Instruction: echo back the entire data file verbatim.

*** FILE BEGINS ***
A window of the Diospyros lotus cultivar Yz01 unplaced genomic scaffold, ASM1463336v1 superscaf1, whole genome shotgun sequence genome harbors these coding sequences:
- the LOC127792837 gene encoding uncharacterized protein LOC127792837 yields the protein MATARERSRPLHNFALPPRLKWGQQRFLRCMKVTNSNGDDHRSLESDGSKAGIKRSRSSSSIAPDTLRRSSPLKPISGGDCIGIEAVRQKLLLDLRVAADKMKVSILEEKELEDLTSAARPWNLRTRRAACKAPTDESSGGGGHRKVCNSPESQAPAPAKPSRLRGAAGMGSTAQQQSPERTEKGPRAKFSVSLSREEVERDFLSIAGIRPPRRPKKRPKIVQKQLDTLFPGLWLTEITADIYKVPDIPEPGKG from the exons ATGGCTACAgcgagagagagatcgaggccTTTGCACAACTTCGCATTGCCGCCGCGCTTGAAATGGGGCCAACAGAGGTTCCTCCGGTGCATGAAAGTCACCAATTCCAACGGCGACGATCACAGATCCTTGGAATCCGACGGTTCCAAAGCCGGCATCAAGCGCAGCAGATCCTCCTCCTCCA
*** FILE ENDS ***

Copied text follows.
A window of the Diospyros lotus cultivar Yz01 unplaced genomic scaffold, ASM1463336v1 superscaf1, whole genome shotgun sequence genome harbors these coding sequences:
- the LOC127792837 gene encoding uncharacterized protein LOC127792837 yields the protein MATARERSRPLHNFALPPRLKWGQQRFLRCMKVTNSNGDDHRSLESDGSKAGIKRSRSSSSIAPDTLRRSSPLKPISGGDCIGIEAVRQKLLLDLRVAADKMKVSILEEKELEDLTSAARPWNLRTRRAACKAPTDESSGGGGHRKVCNSPESQAPAPAKPSRLRGAAGMGSTAQQQSPERTEKGPRAKFSVSLSREEVERDFLSIAGIRPPRRPKKRPKIVQKQLDTLFPGLWLTEITADIYKVPDIPEPGKG from the exons ATGGCTACAgcgagagagagatcgaggccTTTGCACAACTTCGCATTGCCGCCGCGCTTGAAATGGGGCCAACAGAGGTTCCTCCGGTGCATGAAAGTCACCAATTCCAACGGCGACGATCACAGATCCTTGGAATCCGACGGTTCCAAAGCCGGCATCAAGCGCAGCAGATCCTCCTCCTCCA